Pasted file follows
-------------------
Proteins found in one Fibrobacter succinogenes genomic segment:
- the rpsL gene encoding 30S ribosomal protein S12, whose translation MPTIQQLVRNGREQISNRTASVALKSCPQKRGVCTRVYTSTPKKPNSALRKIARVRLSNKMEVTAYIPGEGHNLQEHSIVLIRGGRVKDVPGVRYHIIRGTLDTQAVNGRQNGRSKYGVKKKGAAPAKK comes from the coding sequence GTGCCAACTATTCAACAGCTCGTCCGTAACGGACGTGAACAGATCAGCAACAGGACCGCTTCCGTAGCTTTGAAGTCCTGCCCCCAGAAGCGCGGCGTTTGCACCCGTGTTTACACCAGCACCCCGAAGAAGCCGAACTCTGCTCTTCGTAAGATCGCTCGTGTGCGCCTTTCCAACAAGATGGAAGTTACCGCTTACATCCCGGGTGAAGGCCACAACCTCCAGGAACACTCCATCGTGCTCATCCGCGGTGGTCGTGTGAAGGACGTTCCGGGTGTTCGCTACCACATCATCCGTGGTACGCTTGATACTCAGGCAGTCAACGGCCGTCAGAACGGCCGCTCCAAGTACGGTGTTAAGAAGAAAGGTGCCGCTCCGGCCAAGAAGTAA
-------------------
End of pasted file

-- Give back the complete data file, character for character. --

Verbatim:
Proteins found in one Fibrobacter succinogenes genomic segment:
- the rpsL gene encoding 30S ribosomal protein S12, whose translation MPTIQQLVRNGREQISNRTASVALKSCPQKRGVCTRVYTSTPKKPNSALRKIARVRLSNKMEVTAYIPGEGHNLQEHSIVLIRGGRVKDVPGVRYHIIRGTLDTQAVNGRQNGRSKYGVKKKGAAPAKK comes from the coding sequence GTGCCAACTATTCAACAGCTCGTCCGTAACGGACGTGAACAGATCAGCAACAGGACCGCTTCCGTAGCTTTGAAGTCCTGCCCCCAGAAGCGCGGCGTTTGCACCCGTGTTTACACCAGCACCCCGAAGAAGCCGAACTCTGCTCTTCGTAAGATCGCTCGTGTGCGCCTTTCCAACAAGATGGAAGTTACCGCTTACATCCCGGGTGAAGGCCACAACCTCCAGGAACACTCCATCGTGCTCATCCGCGGTGGTCGTGTGAAGGACGTTCCGGGTGTTCGCTACCACATCATCCGTGGTACGCTTGATACTCAGGCAGTCAACGGCCGTCAGAACGGCCGCTCCAAGTACGGTGTTAAGAAGAAAGGTGCCGCTCCGGCCAAGAAGTAA